NYC implements plans to exterminate area geese, are there alternatives?

By Frania Shelley-Grielen. All rights reserved

The city of New York began a program in June of 2009 to exterminate 2,000 local area geese. The geese being targeted are those found within a five mile radius of JFK and LaGuardia Airports in an attempt to insure airline safety.

Canada geese are believed to be the reason for the splash landing of US Airways flight 1549 last January. Forensic evidence from feathers retrieved from the plane’s engines has shown that the geese involved in the incident were migratory geese flying from Canada and not the local geese population that are the object of the termination efforts. Efforts to extinguish the geese are timed to begin with the bird’s molting season, wherein they loose older wing feathers, raise young and are unable to fly. According to a story published in the June 12, 2009 edition of The New York Times, the city plans to gas the majority of the geese. There are no plans to donate the bodies of the geese to local area food banks.

The Humane Society of the United States has objected to the plan advocating alternative non-violent tactics that would basically serve to alter the environment so that it is no longer attractive to the geese. Hazing or the use of recorded “screamer” goose calls, balloons and scarecrows are some strategies that deter geese. The New York Times reported that although the city has rejected these recommendations a bird radar has been installed at Kennedy airport on a trial basis.

Over the last forty years North America has seen a dramatic increase in the Canada goose populations that do not migrate but rather reside year round in our area. During this period changes in our agricultural practices have resulting in more than tripled corn production, and more than doubled production of wheat and rice, all a favored food of geese. The substantial increase in the use of nitrogenous fertilizer has enabled us to grow more foodstuffs as well as have greener lawns, an added goose appeal.

Wildlife biologists have been battling management of the Canada goose populations with human interests for some time with varied success. Bryan L. Swift reported on studies conducted by the New York State Department of Environmental Conservation from 1993-2000 in Rockland County. The most effective techniques to manage geese populations were found in the use of border collies to chase geese from areas (although geese do tend to settle in other nearby areas). Egg-addling (puncturing goose eggs to prevent hatching) will also reduce goose populations. All management efforts require coordination and labor and Dr. Swift concluded this might most effectively be done with the use of “municipal ‘goose control officers.’”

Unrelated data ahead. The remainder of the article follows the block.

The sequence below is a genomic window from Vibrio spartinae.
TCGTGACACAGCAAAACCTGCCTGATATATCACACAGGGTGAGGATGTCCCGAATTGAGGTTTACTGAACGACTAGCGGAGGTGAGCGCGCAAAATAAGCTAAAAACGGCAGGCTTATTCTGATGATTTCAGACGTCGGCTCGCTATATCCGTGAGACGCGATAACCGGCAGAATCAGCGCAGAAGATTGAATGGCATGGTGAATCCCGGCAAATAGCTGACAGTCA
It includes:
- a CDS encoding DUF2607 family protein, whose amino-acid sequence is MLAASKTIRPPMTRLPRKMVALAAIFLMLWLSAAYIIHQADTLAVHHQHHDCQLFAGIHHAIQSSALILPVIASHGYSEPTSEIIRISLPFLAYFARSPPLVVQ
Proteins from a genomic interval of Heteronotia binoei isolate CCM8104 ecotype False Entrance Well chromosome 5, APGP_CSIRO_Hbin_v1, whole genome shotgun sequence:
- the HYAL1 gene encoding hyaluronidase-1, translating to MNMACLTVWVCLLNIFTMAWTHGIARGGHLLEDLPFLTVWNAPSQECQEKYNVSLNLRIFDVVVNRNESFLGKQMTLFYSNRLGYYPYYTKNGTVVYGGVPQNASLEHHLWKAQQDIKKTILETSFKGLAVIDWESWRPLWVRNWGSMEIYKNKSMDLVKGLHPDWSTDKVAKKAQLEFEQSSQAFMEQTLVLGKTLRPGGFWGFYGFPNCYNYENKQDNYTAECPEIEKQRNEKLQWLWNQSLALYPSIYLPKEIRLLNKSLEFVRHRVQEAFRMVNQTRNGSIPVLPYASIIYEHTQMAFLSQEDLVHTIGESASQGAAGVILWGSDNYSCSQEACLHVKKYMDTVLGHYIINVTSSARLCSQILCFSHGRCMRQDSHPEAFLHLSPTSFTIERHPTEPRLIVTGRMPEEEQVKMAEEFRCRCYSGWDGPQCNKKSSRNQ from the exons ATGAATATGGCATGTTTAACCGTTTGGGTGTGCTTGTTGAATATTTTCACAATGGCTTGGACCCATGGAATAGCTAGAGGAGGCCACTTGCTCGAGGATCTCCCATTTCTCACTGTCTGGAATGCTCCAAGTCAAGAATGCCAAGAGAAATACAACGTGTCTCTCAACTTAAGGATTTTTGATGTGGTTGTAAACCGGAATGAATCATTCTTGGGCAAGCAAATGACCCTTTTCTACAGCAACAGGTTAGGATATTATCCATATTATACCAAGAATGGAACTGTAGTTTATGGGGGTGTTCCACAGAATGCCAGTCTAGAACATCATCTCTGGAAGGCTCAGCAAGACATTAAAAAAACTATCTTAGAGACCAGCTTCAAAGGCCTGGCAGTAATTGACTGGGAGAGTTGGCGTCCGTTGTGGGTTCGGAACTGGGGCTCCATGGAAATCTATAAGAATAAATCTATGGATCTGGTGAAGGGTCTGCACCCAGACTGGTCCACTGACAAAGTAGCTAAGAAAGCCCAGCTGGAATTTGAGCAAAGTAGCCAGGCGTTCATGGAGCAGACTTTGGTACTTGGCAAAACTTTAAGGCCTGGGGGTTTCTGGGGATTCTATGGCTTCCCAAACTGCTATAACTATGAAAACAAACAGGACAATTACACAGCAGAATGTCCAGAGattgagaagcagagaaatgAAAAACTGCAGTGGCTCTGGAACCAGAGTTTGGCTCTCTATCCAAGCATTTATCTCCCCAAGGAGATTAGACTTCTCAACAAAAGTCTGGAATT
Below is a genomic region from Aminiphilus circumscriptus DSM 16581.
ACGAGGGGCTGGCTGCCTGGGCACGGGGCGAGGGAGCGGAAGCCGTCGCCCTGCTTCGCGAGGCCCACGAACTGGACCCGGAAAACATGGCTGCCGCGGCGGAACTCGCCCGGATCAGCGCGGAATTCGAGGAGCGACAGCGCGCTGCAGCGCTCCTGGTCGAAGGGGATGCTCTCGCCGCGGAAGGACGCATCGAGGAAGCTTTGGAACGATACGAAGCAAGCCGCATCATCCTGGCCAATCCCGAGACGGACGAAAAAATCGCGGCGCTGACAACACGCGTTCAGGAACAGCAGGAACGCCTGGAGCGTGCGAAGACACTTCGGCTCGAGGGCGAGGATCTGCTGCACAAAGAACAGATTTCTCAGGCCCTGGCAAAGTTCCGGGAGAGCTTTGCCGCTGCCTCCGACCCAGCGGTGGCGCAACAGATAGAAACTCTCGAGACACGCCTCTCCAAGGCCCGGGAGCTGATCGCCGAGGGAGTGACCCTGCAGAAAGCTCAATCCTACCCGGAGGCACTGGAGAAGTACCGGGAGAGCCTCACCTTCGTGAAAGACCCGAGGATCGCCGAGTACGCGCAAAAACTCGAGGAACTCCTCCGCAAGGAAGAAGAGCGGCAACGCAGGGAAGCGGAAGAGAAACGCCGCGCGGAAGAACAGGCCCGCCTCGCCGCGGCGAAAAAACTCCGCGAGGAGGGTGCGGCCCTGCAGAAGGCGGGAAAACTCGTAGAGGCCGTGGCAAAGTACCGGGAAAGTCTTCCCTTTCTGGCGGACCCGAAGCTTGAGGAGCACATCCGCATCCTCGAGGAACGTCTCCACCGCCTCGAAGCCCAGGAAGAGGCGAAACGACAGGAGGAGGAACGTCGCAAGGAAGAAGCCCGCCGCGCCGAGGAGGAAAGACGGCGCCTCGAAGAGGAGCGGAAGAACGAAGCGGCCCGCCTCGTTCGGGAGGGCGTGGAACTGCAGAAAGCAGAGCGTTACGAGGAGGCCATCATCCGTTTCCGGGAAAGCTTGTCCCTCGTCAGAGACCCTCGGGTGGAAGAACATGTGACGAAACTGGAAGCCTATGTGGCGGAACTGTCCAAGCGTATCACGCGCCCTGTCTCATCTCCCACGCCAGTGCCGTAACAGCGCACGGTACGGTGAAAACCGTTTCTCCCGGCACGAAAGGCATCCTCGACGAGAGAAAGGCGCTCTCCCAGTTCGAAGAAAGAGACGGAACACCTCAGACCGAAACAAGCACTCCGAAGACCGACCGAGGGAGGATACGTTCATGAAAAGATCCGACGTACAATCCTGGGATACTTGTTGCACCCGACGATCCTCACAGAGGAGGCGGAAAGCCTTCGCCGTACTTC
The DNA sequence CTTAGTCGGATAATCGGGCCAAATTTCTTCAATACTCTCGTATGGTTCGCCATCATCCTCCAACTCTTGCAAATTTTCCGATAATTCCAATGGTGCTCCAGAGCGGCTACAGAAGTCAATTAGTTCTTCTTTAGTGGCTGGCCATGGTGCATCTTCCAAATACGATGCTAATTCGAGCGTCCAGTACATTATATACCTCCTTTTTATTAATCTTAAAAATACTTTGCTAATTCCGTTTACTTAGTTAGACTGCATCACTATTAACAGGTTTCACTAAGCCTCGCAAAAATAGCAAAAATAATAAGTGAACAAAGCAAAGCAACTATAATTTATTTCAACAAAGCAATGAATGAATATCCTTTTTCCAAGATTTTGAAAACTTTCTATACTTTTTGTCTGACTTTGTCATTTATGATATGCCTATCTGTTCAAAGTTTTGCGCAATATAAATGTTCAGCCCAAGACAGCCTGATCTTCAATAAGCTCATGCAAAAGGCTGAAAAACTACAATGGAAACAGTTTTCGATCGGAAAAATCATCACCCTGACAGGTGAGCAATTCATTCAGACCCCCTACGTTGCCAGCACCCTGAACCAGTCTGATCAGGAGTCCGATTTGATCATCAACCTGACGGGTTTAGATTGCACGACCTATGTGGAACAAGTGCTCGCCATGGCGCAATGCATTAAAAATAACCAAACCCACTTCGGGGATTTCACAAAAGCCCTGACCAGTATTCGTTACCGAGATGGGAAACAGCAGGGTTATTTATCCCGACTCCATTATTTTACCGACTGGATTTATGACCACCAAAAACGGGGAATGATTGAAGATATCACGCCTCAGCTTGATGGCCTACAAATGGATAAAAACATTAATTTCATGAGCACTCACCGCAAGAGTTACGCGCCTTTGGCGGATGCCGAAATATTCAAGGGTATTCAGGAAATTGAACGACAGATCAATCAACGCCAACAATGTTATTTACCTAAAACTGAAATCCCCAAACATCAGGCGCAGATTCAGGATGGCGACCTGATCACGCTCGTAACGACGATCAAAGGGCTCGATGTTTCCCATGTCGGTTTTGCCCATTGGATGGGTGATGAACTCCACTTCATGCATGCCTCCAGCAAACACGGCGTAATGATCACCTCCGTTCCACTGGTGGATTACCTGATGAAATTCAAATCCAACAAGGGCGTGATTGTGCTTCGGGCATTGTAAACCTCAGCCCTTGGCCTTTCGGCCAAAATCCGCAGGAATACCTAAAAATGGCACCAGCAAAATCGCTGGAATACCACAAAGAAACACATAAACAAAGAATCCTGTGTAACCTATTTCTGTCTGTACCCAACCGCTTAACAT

Mark Hostetler and David Drake, both wildlife biologists published an article in Landscape and Urban Planning. The scientists reviewed the current popularity of conservation subdivisions, a design concept wherein newly built homes are clustered together to maximize open green space for conservation purposes. While a popular idea, the actual practice has resulted in human wildlife conflicts.

The idea of sharing our habitat with wildlife may take some getting used to and require more space to do it in. We may want to view deer in the wild but not in our flower beds. And golfers and geese have different uses for grass. Coyotes, mountain lions and alligators all consider companion animals fair prey not pets. The writers point out that clustering homes in a corner of the subdivision rather than throughout it creates a larger and more usable conservation area for wildlife. Another key concept invoked is working with wildlife biologists in all phases of the development process, including the inclusion of an “on-site robust education program that would address wildlife issues and conservation and would describe the best management practices (and the importance thereof) for maintaining the biological integrity of the conserved areas.”

Signage, homeowner associations, local websites and restrictive covenants are all proposed as implementing guidelines.

For more information: The geese are rounded up into wooden crates with the use of force and taken to a separate location to be gassed. This process is highly stressful to the birds. A much more humane practice would be to exterminate the animals at the capture site. A petition to stop the gassing and The Gothamist has also been covering this story.

Swift, Brian, L. (2000). Suburban goose management: insights from New York state, The Ninth Wildlife Damage Management Conference Proceedings, State College, PA, Lincoln: Internet Center for Wildlife Damage Management

Hostetler, H.A.& Drake, D. (2009) Conservation subdivisions: A wildlife perspective. Landscape and Urban Planning (90) 95–101

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